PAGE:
Democracy and rights
Abbreviated as TGO by Abbreviationfinder, Togo is not to be regarded as a free country. The opposition is held down by the great dominance of the ruling party Unir in society. The electoral system is considered designed to benefit the ruling party. Freedom of the press and opinion is limited. It can be downright dangerous to criticize the regime in public.
There are many opposition parties in Togo but their ability to make themselves heard and gain influence is limited by Unir. The same family has held the presidential post since 1960.
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The constitution guarantees freedom of assembly, but before the 2018 parliamentary elections, major regime-critical demonstrations were beaten down by police force. Demonstration bans were introduced with reference to the fact that the protests constituted a security risk (see Current policy). According to Amnesty International, eleven people were killed in connection with the demonstrations and many were arrested. However, election observers from Ecowas described the election as essentially free and fair.
In August 2019, the demonstration right was further restricted. Among other things, it was forbidden to demonstrate at the main roads and central places in the cities as well as near government buildings. Protests may only be conducted during the day, between 11am and 6pm. The number of permitted demonstrations in one city was also limited.
According to Freedom House, Togolese can generally express regime criticism in private contexts but run the risk of being accused of other crimes if they express their criticism publicly or talk to journalists.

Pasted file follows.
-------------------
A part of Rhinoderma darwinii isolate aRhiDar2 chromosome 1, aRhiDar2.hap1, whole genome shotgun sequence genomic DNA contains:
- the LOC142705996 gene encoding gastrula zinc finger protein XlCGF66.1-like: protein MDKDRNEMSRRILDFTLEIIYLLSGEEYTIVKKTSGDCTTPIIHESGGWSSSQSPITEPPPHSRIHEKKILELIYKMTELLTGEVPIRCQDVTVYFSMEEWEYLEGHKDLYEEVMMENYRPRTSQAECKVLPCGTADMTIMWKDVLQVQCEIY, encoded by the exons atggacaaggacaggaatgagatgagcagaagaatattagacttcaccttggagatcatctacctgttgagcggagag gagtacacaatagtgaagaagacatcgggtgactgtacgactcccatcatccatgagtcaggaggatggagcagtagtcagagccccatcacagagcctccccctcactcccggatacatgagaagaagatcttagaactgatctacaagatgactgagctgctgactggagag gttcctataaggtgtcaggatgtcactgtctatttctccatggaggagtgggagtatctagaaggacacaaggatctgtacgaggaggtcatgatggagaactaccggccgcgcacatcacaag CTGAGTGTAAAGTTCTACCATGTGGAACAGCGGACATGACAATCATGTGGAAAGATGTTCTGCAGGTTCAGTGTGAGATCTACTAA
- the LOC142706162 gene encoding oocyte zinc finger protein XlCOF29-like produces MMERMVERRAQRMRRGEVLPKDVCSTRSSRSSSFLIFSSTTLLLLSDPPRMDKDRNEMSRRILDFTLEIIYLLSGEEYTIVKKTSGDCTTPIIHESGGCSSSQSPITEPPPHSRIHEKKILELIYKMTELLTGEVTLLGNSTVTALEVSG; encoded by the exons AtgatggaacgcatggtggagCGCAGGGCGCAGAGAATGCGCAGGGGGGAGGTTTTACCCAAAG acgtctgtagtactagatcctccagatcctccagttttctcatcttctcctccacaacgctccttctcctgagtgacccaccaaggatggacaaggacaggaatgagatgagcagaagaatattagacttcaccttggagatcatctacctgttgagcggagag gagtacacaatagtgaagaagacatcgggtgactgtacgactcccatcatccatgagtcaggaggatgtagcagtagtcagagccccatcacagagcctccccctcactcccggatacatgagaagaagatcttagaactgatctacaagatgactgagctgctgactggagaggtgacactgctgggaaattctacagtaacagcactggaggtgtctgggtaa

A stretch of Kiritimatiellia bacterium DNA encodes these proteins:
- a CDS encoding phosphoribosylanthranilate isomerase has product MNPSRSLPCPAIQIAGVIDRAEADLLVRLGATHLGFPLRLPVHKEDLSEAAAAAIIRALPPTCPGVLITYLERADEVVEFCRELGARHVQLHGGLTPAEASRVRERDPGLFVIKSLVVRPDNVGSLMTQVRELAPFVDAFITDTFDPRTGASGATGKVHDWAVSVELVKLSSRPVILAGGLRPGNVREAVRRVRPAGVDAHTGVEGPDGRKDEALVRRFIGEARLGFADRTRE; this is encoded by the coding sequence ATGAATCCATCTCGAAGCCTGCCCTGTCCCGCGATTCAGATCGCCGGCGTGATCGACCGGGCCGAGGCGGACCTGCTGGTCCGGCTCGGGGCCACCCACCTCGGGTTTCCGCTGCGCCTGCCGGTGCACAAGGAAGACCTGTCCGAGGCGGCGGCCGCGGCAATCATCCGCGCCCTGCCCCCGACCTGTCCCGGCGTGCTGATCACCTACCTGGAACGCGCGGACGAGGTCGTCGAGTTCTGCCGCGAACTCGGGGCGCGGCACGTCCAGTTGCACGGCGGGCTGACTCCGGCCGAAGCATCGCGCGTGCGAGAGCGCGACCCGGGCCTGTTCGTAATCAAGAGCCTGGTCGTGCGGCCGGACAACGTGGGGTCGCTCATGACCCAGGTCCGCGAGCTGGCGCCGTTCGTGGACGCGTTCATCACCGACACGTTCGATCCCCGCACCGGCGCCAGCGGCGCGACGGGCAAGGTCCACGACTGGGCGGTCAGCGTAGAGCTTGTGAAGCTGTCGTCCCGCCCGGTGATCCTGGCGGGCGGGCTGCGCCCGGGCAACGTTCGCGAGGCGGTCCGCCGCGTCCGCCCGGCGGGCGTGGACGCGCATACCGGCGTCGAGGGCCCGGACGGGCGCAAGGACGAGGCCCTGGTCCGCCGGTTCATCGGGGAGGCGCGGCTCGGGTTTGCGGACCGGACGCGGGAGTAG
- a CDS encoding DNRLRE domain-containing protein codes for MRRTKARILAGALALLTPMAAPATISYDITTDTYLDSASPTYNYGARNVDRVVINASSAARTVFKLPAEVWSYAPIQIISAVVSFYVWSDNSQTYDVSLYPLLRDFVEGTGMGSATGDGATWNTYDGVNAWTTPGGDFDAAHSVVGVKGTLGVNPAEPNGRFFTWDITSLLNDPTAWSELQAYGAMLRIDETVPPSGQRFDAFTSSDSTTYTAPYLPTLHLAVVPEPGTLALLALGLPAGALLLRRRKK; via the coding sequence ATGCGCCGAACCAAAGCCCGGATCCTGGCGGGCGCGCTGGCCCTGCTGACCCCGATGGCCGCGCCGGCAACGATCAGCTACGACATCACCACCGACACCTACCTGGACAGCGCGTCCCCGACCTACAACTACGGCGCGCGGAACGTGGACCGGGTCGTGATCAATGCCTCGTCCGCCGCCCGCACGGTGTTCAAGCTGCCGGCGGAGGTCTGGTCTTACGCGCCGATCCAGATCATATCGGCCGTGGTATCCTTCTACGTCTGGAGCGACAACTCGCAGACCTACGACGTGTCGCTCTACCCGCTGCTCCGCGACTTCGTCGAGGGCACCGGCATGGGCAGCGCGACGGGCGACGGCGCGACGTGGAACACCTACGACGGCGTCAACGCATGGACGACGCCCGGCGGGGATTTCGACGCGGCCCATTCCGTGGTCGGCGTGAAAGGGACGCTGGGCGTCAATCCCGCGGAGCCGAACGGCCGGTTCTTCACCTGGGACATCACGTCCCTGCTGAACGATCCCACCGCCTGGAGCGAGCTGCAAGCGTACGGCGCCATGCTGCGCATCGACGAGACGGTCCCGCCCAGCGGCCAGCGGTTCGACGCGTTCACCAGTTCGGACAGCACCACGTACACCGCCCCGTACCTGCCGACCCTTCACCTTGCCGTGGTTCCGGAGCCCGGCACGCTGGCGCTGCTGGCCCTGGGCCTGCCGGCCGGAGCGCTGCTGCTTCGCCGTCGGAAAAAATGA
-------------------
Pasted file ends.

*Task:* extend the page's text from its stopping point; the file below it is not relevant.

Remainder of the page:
Since 2016, international organizations must have permission from the state to operate in the country. In 2017, an organization that works for the rights of LGBTQ people was denied employment in the country when their work was considered to be contrary to Togo’s norms and values.
Togo’s largest ethnic group, éwé, is associated with the opposition and is excluded from political influence.
Women and men are formally equal before the law, but in practice women do not have the same opportunities in education and in the labor market. Women are under-represented in political contexts and are also not encouraged to engage politically.
Corruption is widespread. In 2017, the authorities set up a special unit to combat corruption, but most of its officials are linked to the regime. In 2019, Togo ranked 130th among 180 countries in the Transparency International Index of Corruption in the World (see full list here). It was a position worse than the year before.
Freedom of expression and media
Freedom of the press and opinion are enshrined in the constitution, but are not always respected by the regime. The control of the mass media has traditionally been great, leading to self-censorship among journalists, especially in connection with elections. Violence or threats against journalists are rarely investigated by the police. A special authority has the right to prosecute journalists who it considers violate the press ethical rules, threaten the country’s security or disseminate “false” information.
In recent years, the media situation has improved somewhat. Several charges against journalists have been dropped, while increased revenues have given the media greater leeway. Reporters Without Borders ranked Togo in number 71 in 180 countries in its press freedom index (see full list here). This means an improvement of 15 investments over two years.
Togo has a public policy principle that guarantees citizens the right to public documents, but it is not always complied with.
The regime has occasionally blocked access to the internet in connection with demonstrations.
Judicial system and legal security
The judiciary is structured according to the French model, but there are also elements of traditional rules in the country’s various ethnic groups. The regime has traditionally exercised considerable influence over the legal system.
The conditions in the overcrowded prisons are difficult and the waiting times for the trial are very long. The death penalty was abolished in 2009.
Transitional Government Agreement
During the mediation of Burkina Faso, President Gnassingbé and the opposition decide to form a transitional government until proper and fair parliamentary elections are held.